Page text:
If you worked your way through all these lessons, you could start from learning middle C and potentially go to a really high level, playing Bach. Whether you could do all this without any lessons with a teacher is debatable. However, if you have ever had lessons and got to an intermediate level, you could be successful just by using this system. 

The tempo of the lesson songs is adjustable, so you can learn to play along at a slow speed and increase your tempo as you progress.  

Note that the sheet music doesn’t come with the piano, so you have to buy the books separately through the publisher. 


The built in metronome can be set between 10 and 400bpm and 20 – 800bpm for eighth note rhythms. A metronome is essential when you’re learning the piano for practicing with a steady beat. The default setting is a quarter beat set at 120bpm. However, it’s possible to select and save a different value so that it becomes the startup default. The time signature can be set at 1/4, 2/4, 3/4, 4/4, 5/4, 3/8, 6/8, 7/8, 9/8, and 12/8. The volume of the metronome can be adjusted and your preferred setting saved to become the default.  

As noted in the review of the Kawai CA49, the Kawai CA59 comes with 100 drum tracks as an alternative to the metronome click which makes practicing with a beat far more fun! 

Transpose function 

The Kawai CA59 is able to transpose the keyboard by +12 to -12 semitones. Any transpose setting you have made can be saved as default upon start-up, so if you are working on a particular song that you are always going to want to be transposed up or down a certain amount, you can save yourself some time by having this set as the default. (Remember to reset to 0 when you’ve finished practicing that particular song though, otherwise, everything you play will be in the wrong key!)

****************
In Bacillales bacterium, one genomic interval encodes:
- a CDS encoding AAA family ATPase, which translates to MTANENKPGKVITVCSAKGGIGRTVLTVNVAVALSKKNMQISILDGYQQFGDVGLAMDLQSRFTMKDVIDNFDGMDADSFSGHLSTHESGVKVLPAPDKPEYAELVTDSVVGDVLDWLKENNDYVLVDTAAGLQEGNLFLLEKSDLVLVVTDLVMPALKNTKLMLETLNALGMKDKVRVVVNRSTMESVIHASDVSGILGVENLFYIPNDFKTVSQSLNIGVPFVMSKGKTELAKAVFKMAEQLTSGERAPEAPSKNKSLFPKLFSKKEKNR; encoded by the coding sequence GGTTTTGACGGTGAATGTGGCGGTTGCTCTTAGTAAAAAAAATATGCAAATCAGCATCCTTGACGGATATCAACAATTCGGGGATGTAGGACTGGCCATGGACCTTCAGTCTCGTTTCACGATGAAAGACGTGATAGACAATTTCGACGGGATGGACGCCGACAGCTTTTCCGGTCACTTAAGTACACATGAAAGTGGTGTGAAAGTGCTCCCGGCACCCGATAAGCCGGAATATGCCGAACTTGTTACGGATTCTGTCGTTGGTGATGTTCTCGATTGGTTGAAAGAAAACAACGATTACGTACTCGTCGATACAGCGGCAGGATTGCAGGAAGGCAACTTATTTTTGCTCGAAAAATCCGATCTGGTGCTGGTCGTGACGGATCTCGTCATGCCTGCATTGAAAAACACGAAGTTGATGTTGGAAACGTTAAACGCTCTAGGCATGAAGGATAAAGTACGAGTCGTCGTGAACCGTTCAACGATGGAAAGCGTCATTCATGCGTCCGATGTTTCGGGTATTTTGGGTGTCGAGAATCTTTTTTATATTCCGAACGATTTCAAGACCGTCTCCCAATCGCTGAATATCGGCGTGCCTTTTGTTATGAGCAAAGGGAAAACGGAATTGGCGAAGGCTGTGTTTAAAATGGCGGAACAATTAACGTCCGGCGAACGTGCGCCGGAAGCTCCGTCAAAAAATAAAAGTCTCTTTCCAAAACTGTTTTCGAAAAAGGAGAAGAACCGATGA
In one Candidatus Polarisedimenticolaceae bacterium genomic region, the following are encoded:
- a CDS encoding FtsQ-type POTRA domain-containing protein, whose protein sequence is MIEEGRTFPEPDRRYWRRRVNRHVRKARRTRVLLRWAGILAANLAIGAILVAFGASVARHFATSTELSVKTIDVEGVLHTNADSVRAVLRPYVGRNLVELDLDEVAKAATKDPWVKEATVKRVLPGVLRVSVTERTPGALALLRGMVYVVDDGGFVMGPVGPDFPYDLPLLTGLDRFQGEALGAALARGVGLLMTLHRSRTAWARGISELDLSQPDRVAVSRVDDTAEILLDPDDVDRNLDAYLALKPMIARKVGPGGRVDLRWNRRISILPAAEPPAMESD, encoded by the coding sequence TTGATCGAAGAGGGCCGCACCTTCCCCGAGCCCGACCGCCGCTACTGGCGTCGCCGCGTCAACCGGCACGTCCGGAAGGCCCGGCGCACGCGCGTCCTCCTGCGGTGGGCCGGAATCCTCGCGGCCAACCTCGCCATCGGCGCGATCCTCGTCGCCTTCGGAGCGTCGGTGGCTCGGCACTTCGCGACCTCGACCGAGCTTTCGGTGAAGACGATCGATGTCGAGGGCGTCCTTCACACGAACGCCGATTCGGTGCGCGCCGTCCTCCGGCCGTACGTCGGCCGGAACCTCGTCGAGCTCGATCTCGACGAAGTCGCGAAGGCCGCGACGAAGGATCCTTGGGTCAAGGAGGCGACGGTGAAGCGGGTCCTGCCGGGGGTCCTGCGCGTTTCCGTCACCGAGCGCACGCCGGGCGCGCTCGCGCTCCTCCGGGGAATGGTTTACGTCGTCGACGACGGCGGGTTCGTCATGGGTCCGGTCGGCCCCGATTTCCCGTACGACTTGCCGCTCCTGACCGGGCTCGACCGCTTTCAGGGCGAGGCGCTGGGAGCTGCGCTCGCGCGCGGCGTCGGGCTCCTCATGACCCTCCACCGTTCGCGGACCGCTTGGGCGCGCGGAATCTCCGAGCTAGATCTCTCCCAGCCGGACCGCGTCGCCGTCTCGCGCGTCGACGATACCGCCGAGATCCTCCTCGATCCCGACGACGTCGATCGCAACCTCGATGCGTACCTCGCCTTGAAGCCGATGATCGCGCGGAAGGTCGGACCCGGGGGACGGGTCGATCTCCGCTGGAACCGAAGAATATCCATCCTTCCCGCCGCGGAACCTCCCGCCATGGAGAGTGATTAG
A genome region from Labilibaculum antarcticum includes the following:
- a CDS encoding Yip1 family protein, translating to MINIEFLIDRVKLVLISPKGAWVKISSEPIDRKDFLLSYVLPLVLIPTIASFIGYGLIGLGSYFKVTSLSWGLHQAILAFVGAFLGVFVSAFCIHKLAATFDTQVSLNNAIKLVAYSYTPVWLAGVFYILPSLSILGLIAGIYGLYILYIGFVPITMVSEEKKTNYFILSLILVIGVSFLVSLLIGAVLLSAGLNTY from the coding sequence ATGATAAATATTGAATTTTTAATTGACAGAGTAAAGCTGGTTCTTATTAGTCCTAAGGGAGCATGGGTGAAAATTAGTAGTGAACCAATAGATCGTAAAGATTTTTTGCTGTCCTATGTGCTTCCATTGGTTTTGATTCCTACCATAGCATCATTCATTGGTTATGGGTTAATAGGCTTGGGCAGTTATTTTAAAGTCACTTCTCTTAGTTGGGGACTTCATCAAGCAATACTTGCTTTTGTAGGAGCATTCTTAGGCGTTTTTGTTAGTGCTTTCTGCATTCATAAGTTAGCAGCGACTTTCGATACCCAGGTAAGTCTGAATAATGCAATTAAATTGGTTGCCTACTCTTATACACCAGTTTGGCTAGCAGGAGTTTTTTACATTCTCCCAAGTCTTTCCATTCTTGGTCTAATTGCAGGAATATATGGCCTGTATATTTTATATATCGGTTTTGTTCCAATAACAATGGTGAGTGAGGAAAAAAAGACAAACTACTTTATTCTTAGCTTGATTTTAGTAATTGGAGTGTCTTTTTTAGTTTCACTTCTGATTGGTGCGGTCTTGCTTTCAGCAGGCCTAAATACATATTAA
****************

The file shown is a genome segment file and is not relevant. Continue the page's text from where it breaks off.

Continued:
Having a good transpose function can be valuable to intermediate players particularly. If you’ve learned a song in a certain key and then start to accompany a singer who would prefer the song in a higher or lower key, you only need to dial in the change in your transpose setting and you can continue to play in the key you’ve practiced but the song will sound in a different key.  


This allows you to tune the piano by micro-amounts of 0.5Hz. The setting spans 427 – 453Hz. This is not a function that gets a lot of use, but most keyboards seem to have this function now. It can be useful if you’re playing with other players whose instruments aren’t quite in tune.

Record function 

The record function allows for up to 10 songs, 2 tracks each, to be recorded internally with approximately 90,000 notes maximum memory capacity. The songs are automatically named “Song 1”, “Song 2” etc. You cannot name them yourself. If you do a lot of recording, it might be a good idea to have a notebook (paper or digital) and keep a note of which song you’ve recorded under which song number.  

On the CA59, you can record and playback in three formats: MP3, WAV, or SMF (Standard MIDI File, which takes a tiny amount of hard drive space). 


“Four hands” mode splits the keyboard into two sections (from note F4, which cannot be altered). This is useful for teaching purposes as the teacher can demonstrate on one half of the keyboard and the student can copy on their half of the keyboard. The right pedal works as a sustain for the higher half of the piano while the left pedal (the soft pedal) will operate as a sustain pedal for the lower half. The recording function is disabled during use of “Four hands” mode. Whatever instrument you have selected will sound across the piano – rather sadly, it’s not possible to have two different instruments in this mode. 

Dual mode